In the first installment of Love in the Middle Ages, Lisa, who is facing her 50th birthday, decides to try online dating. After a couple of brief encounters in the Mission, she’s learned one lesson: people lie on the Internet!
I’d already been married to one guy who thought he was perfect and I wasn’t looking for another. Martin always made me feel second-rate because he was a doctor and I wasn’t. And even if I’d been inclined to stand up for myself, it would have been difficult because he was never home.
I should have been more suspicious. If he’d been an obstetrician, I could have understood his dashing off at all hours to deliver babies. But Martin was a high-tech infertility expert, collecting donor eggs and donor sperm, mixing them up and implanting them in donor wombs. If anybody actually got pregnant on his watch, he’d turn her over to an obstetrician.
Even so, his beeper was constantly going off, usually right after dinner. He’d look at the number. “She’s ovulating!” he’d exclaim. And off he’d go at a gallop, Farmer Martin at your service, ma’am, here to gather your eggs.
I found out the low-tech way that Martin was cheating: reading his credit-card statement. He’d sent roses, a lavish—judging from the price—bouquet, to “Dawn.”
“Roses? Who’s Dawn?”
“Oh. One of my egg donors. I sent some flowers to say ‘Thank you’.”
“But doesn’t she get $25,000 as a thank you? And besides, isn’t that a conflict of interest? When I was at the Chronicle, we weren’t allowed to accept expensive gifts from anybody we interviewed. My editor used to say, ‘If you cover the circus, don’t sleep with the elephants’.”
“This isn’t a circus. This is medicine. And I’m God.”
Okay, to be honest, he didn’t really say he was God; I made that up. But all the rest happened. After that, I started steaming open the credit card bills each month. Dawn got roses with every ovulation. As I told the kids later, “The yolk’s on me.”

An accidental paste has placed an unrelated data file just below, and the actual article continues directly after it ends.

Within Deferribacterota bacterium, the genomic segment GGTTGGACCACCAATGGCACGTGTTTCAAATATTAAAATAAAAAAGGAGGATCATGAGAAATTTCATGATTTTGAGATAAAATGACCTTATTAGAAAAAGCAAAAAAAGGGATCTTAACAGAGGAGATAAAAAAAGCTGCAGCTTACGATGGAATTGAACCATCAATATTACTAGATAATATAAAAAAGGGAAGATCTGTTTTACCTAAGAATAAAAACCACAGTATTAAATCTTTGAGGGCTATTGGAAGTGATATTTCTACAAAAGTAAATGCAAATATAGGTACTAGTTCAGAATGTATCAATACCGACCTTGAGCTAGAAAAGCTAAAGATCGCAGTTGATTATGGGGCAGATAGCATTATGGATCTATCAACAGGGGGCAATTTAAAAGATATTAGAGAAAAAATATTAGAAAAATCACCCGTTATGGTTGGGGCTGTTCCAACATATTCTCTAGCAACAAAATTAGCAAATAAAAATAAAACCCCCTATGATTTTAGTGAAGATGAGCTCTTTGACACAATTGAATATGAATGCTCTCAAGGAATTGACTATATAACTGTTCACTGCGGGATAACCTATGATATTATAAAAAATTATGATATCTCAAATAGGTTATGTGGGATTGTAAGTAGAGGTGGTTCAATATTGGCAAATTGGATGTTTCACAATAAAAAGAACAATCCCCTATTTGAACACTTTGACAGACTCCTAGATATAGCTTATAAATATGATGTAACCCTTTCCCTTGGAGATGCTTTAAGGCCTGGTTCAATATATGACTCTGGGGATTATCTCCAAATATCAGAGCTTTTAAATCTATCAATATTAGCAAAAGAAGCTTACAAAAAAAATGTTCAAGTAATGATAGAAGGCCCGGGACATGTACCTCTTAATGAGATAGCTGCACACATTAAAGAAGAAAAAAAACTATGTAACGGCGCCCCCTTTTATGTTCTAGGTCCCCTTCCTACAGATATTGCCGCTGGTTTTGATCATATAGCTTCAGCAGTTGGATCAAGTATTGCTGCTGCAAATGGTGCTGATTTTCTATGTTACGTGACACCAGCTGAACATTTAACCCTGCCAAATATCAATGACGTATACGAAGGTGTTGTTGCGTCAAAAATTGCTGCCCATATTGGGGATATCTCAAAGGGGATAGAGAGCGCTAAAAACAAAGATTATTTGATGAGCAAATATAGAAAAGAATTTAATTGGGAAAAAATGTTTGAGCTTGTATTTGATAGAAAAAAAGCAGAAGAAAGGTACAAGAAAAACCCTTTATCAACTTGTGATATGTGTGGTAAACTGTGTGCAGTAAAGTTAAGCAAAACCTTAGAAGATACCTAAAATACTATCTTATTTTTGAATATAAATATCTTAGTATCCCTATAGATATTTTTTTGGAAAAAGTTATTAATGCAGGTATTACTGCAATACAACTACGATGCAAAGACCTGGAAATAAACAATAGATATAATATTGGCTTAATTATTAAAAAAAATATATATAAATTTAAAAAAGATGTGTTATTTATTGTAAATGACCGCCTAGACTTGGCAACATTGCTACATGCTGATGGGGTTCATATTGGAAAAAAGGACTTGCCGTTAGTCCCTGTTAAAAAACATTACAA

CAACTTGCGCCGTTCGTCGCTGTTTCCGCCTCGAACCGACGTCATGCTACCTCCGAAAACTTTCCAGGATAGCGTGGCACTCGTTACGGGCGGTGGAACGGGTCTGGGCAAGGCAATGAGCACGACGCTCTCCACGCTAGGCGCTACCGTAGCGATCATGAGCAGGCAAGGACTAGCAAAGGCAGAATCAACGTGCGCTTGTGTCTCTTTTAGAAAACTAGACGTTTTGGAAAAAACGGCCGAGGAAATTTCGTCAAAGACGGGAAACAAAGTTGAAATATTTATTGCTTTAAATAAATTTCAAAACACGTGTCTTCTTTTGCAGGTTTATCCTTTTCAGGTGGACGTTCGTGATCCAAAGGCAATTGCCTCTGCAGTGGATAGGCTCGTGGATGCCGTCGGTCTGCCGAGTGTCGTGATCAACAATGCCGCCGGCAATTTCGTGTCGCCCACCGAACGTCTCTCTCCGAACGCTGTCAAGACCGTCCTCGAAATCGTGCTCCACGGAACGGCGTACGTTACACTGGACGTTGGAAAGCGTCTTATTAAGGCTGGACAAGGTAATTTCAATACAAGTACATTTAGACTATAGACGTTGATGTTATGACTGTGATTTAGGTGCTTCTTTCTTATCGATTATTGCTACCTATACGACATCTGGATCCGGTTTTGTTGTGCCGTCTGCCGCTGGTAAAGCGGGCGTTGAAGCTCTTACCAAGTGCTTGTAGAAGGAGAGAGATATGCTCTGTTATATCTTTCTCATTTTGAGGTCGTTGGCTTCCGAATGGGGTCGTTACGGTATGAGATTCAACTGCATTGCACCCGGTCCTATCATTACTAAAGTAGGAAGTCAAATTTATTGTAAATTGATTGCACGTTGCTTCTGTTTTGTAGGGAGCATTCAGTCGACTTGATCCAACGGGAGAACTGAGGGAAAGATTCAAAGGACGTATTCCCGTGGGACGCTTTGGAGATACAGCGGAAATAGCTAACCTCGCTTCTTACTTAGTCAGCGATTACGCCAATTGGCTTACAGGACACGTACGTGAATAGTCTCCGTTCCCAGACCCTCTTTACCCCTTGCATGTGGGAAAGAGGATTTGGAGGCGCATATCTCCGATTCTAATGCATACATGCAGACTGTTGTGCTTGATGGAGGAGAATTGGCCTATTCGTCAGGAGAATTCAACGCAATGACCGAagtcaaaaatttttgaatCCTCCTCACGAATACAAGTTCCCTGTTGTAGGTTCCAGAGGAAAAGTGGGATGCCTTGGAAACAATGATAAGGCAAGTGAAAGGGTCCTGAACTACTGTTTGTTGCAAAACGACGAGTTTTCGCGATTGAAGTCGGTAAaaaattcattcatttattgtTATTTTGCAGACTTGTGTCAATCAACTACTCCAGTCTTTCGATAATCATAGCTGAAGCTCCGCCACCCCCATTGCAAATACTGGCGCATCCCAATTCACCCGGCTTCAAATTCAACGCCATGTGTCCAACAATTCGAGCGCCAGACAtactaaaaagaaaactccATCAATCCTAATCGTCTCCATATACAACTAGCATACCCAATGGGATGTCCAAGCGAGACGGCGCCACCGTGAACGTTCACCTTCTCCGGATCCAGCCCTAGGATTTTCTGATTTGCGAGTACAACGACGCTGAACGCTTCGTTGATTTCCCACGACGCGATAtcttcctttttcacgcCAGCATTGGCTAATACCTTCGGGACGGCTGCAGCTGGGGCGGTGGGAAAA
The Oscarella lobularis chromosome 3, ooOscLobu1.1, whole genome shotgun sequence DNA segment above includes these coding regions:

That was after Martin had walked out of our home in the Oakland Hills, shouldering half-a-dozen designer suits and speeding away in his Benz. I missed being a couple, knowing what you were going to do on Saturday night (with Martin, usually nothing). I missed being a family, the seemingly happy four of us piling into the car on Saturday, eating ceviche at the Ferry Building, taking vacations in Yosemite.
What I didn’t miss was Martin. He was a snob, and wanted a lifestyle that I didn’t—even if could have afforded it, which I certainly couldn’t after the divorce. He squawked when I told him that I was renting a place for the boys and me in the Mission. It was too dangerous, he said, by which he meant—at various times—too Latino, too near the Castro, too hip, too druggy. But when I lucked into a great little apartment on Lexington Street at a reasonable rent that kept down his child support, Martin’s objections suddenly evaporated—particularly after I pointed out that one of my neighbors was a doctor, too. Suddenly, it was respectable!
The boys and I loved it immediately. Johnny had a shorter bus ride to SOTA, and it turned out that a number of his hipster classmates lived in our neighborhood. And Chris was thrilled to transfer to Friends, although Martin was pretty sniffy about meeting. As for me, one of the things I liked best about the Mission was that I never ran into Martin or Dawn. If it got ever got gentrified to the point where I’d see them lining up outside Tartine’s on Sunday, it would be time to move.
After all, when it came to moving on, I was a pro. I had married Martin on the rebound from David, my high school sweetheart. We’d grown up together—or at least I had; David never outgrew what I felt was an adolescent addiction to porn. And in the seven years we were married, he kept ratcheting up the level of the girlie magazines he’d buy, from Playboy (“just for the stories, honey”) to Penthouse (“good articles”) to Hustler (at which point he stopped talking about the writing).
One thing I’ve never understood: When you’ve got the August Juggs, say, why do you need the September Juggs? Or the October Juggs? Once you’ve seen one jug—okay, two jugs—haven’t you seen them all? I used to think of him whenever I walked past the Power Exchange, when it was still in business, although I think David was more of a reader.
Periodically I’d find piles of these magazines under the bed and I’d throw them out. David wouldn’t say a word. But a few months later, there’d be a new stack of magazines, raunchier than the ones before, in the closet or behind a bookcase. I’d pore over them in horror—who ever thought of having sex with a Labrador? I mean, unless you’re another Labrador?—and then I’d throw those away, too.